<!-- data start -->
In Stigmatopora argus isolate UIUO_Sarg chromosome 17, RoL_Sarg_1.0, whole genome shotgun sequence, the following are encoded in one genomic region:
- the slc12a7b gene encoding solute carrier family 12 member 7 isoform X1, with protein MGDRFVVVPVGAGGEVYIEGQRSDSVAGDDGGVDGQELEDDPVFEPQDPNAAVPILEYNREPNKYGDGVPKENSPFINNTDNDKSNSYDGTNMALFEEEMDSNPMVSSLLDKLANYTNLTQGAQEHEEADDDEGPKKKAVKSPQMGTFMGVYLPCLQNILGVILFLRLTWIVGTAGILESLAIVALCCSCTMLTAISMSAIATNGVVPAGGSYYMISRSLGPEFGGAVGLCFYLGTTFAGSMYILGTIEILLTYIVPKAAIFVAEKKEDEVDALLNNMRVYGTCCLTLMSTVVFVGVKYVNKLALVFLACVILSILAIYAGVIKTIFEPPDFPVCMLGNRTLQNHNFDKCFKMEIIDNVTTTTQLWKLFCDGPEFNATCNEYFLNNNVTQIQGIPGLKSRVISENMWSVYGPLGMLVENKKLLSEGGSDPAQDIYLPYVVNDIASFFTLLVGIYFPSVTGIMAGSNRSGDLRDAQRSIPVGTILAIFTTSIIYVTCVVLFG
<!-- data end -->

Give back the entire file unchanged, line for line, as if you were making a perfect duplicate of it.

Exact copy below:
In Stigmatopora argus isolate UIUO_Sarg chromosome 17, RoL_Sarg_1.0, whole genome shotgun sequence, the following are encoded in one genomic region:
- the slc12a7b gene encoding solute carrier family 12 member 7 isoform X1, with protein MGDRFVVVPVGAGGEVYIEGQRSDSVAGDDGGVDGQELEDDPVFEPQDPNAAVPILEYNREPNKYGDGVPKENSPFINNTDNDKSNSYDGTNMALFEEEMDSNPMVSSLLDKLANYTNLTQGAQEHEEADDDEGPKKKAVKSPQMGTFMGVYLPCLQNILGVILFLRLTWIVGTAGILESLAIVALCCSCTMLTAISMSAIATNGVVPAGGSYYMISRSLGPEFGGAVGLCFYLGTTFAGSMYILGTIEILLTYIVPKAAIFVAEKKEDEVDALLNNMRVYGTCCLTLMSTVVFVGVKYVNKLALVFLACVILSILAIYAGVIKTIFEPPDFPVCMLGNRTLQNHNFDKCFKMEIIDNVTTTTQLWKLFCDGPEFNATCNEYFLNNNVTQIQGIPGLKSRVISENMWSVYGPLGMLVENKKLLSEGGSDPAQDIYLPYVVNDIASFFTLLVGIYFPSVTGIMAGSNRSGDLRDAQRSIPVGTILAIFTTSIIYVTCVVLFG